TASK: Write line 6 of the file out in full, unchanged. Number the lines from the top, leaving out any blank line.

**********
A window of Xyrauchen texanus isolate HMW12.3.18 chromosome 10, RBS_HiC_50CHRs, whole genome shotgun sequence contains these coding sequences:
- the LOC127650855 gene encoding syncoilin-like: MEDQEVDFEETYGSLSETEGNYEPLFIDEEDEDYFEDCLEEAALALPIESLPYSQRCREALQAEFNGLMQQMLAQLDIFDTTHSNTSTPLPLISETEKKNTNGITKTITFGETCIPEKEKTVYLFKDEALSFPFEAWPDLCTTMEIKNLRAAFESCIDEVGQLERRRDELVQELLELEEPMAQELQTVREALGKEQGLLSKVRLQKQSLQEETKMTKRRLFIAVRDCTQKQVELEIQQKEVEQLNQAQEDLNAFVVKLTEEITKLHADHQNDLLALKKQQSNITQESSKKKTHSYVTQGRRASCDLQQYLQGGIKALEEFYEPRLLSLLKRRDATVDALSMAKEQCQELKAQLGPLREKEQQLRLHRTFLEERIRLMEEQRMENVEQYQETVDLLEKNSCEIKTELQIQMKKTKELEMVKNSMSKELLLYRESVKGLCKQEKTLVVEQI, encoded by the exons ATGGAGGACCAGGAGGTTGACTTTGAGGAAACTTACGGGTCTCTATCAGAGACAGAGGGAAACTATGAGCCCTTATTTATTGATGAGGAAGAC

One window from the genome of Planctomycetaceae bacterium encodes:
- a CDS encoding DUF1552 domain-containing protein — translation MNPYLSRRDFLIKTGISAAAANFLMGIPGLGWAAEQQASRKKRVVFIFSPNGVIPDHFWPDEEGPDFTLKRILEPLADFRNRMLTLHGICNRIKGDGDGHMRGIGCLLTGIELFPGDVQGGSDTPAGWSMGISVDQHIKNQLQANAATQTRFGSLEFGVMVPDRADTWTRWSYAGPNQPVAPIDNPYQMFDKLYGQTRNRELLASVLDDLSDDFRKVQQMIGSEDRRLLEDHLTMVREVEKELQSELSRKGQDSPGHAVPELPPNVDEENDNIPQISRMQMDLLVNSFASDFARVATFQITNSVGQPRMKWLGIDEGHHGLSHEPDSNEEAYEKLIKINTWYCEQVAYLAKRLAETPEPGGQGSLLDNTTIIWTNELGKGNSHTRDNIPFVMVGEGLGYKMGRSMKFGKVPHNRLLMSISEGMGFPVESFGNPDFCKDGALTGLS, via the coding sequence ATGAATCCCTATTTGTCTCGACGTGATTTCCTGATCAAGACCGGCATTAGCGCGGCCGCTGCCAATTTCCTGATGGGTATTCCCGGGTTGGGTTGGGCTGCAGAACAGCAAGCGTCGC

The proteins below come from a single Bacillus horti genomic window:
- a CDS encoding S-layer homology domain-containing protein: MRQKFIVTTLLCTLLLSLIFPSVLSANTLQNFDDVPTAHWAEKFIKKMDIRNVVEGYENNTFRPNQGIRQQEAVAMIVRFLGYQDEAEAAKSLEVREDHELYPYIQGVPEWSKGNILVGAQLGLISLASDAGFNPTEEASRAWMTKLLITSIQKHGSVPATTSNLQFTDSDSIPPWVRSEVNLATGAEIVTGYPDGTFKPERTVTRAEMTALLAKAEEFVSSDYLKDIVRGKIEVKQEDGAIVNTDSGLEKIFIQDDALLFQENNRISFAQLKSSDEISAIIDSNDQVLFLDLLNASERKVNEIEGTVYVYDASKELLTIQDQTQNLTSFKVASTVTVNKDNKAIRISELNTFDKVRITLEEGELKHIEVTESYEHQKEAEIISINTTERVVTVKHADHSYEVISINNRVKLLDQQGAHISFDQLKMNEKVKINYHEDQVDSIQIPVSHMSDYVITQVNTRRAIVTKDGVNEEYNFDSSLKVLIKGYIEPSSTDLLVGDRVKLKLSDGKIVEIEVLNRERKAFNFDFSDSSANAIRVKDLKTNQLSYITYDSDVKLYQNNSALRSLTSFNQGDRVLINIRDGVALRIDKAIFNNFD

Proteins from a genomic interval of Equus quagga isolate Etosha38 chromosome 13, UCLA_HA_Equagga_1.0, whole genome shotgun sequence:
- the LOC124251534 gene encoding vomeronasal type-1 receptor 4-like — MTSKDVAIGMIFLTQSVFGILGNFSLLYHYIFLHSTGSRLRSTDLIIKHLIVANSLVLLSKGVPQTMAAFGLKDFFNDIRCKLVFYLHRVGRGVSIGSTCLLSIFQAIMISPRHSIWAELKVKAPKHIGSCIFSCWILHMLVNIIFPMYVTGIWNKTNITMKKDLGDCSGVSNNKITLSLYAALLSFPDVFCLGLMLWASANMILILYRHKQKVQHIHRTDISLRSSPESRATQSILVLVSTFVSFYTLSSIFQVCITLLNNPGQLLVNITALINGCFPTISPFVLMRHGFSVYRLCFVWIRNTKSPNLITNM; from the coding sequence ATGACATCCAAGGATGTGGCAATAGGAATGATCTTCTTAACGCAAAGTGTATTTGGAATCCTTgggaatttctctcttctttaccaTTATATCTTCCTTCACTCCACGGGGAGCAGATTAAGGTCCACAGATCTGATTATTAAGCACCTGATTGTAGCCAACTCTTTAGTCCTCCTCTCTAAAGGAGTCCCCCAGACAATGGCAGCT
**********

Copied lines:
- a CDS encoding S-layer homology domain-containing protein: MRQKFIVTTLLCTLLLSLIFPSVLSANTLQNFDDVPTAHWAEKFIKKMDIRNVVEGYENNTFRPNQGIRQQEAVAMIVRFLGYQDEAEAAKSLEVREDHELYPYIQGVPEWSKGNILVGAQLGLISLASDAGFNPTEEASRAWMTKLLITSIQKHGSVPATTSNLQFTDSDSIPPWVRSEVNLATGAEIVTGYPDGTFKPERTVTRAEMTALLAKAEEFVSSDYLKDIVRGKIEVKQEDGAIVNTDSGLEKIFIQDDALLFQENNRISFAQLKSSDEISAIIDSNDQVLFLDLLNASERKVNEIEGTVYVYDASKELLTIQDQTQNLTSFKVASTVTVNKDNKAIRISELNTFDKVRITLEEGELKHIEVTESYEHQKEAEIISINTTERVVTVKHADHSYEVISINNRVKLLDQQGAHISFDQLKMNEKVKINYHEDQVDSIQIPVSHMSDYVITQVNTRRAIVTKDGVNEEYNFDSSLKVLIKGYIEPSSTDLLVGDRVKLKLSDGKIVEIEVLNRERKAFNFDFSDSSANAIRVKDLKTNQLSYITYDSDVKLYQNNSALRSLTSFNQGDRVLINIRDGVALRIDKAIFNNFD